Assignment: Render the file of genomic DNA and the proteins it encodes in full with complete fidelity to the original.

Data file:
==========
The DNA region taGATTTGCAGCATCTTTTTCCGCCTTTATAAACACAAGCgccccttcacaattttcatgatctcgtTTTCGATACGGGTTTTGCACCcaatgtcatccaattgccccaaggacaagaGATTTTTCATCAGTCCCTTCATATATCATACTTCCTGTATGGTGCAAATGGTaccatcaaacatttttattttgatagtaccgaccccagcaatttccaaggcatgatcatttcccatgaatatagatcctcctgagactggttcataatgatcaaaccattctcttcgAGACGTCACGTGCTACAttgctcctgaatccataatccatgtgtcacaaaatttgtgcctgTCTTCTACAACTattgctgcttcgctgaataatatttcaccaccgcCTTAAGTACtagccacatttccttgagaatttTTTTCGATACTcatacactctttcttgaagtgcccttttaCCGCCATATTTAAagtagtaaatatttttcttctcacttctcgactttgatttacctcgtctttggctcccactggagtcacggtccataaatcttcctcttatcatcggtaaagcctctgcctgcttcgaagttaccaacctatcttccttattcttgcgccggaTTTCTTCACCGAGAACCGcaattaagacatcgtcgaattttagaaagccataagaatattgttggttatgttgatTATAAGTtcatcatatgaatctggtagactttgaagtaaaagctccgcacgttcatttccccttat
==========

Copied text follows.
The DNA region taGATTTGCAGCATCTTTTTCCGCCTTTATAAACACAAGCgccccttcacaattttcatgatctcgtTTTCGATACGGGTTTTGCACCcaatgtcatccaattgccccaaggacaagaGATTTTTCATCAGTCCCTTCATATATCATACTTCCTGTATGGTGCAAATGGTaccatcaaacatttttattttgatagtaccgaccccagcaatttccaaggcatgatcatttcccatgaatatagatcctcctgagactggttcataatgatcaaaccattctcttcgAGACGTCACGTGCTACAttgctcctgaatccataatccatgtgtcacaaaatttgtgcctgTCTTCTACAACTattgctgcttcgctgaataatatttcaccaccgcCTTAAGTACtagccacatttccttgagaatttTTTTCGATACTcatacactctttcttgaagtgcccttttaCCGCCATATTTAAagtagtaaatatttttcttctcacttctcgactttgatttacctcgtctttggctcccactggagtcacggtccataaatcttcctcttatcatcggtaaagcctctgcctgcttcgaagttaccaacctatcttccttattcttgcgccggaTTTCTTCACCGAGAACCGcaattaagacatcgtcgaattttagaaagccataagaatattgttggttatgttgatTATAAGTtcatcatatgaatctggtagactttgaagtaaaagctccgcacgttcatttccccttat